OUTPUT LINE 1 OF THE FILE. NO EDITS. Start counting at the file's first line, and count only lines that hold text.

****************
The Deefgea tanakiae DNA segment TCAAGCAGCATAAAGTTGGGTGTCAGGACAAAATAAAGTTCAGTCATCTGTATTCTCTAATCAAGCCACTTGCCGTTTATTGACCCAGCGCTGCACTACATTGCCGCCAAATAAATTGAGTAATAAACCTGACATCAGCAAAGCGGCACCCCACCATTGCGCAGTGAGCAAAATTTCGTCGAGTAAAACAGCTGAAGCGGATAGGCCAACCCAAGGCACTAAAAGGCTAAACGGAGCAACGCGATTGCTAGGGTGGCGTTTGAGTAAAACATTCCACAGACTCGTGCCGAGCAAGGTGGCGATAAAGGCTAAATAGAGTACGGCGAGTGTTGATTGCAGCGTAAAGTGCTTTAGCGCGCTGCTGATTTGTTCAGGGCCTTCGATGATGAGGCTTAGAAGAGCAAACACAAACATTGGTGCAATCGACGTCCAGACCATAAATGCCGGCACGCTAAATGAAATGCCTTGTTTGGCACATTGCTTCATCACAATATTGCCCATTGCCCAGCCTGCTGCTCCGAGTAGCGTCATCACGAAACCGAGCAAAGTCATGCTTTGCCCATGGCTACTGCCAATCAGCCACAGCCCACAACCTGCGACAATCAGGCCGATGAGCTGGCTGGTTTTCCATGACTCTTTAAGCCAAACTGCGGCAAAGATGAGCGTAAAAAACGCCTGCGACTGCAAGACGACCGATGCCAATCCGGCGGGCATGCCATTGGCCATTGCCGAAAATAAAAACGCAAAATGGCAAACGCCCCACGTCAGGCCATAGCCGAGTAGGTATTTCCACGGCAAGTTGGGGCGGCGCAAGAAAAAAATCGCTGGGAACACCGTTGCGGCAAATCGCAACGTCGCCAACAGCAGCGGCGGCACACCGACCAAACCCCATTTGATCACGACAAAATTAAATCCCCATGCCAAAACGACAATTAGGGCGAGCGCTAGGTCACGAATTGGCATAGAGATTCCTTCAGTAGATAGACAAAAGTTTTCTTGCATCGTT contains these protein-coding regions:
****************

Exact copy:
The Deefgea tanakiae DNA segment TCAAGCAGCATAAAGTTGGGTGTCAGGACAAAATAAAGTTCAGTCATCTGTATTCTCTAATCAAGCCACTTGCCGTTTATTGACCCAGCGCTGCACTACATTGCCGCCAAATAAATTGAGTAATAAACCTGACATCAGCAAAGCGGCACCCCACCATTGCGCAGTGAGCAAAATTTCGTCGAGTAAAACAGCTGAAGCGGATAGGCCAACCCAAGGCACTAAAAGGCTAAACGGAGCAACGCGATTGCTAGGGTGGCGTTTGAGTAAAACATTCCACAGACTCGTGCCGAGCAAGGTGGCGATAAAGGCTAAATAGAGTACGGCGAGTGTTGATTGCAGCGTAAAGTGCTTTAGCGCGCTGCTGATTTGTTCAGGGCCTTCGATGATGAGGCTTAGAAGAGCAAACACAAACATTGGTGCAATCGACGTCCAGACCATAAATGCCGGCACGCTAAATGAAATGCCTTGTTTGGCACATTGCTTCATCACAATATTGCCCATTGCCCAGCCTGCTGCTCCGAGTAGCGTCATCACGAAACCGAGCAAAGTCATGCTTTGCCCATGGCTACTGCCAATCAGCCACAGCCCACAACCTGCGACAATCAGGCCGATGAGCTGGCTGGTTTTCCATGACTCTTTAAGCCAAACTGCGGCAAAGATGAGCGTAAAAAACGCCTGCGACTGCAAGACGACCGATGCCAATCCGGCGGGCATGCCATTGGCCATTGCCGAAAATAAAAACGCAAAATGGCAAACGCCCCACGTCAGGCCATAGCCGAGTAGGTATTTCCACGGCAAGTTGGGGCGGCGCAAGAAAAAAATCGCTGGGAACACCGTTGCGGCAAATCGCAACGTCGCCAACAGCAGCGGCGGCACACCGACCAAACCCCATTTGATCACGACAAAATTAAATCCCCATGCCAAAACGACAATTAGGGCGAGCGCTAGGTCACGAATTGGCATAGAGATTCCTTCAGTAGATAGACAAAAGTTTTCTTGCATCGTT contains these protein-coding regions: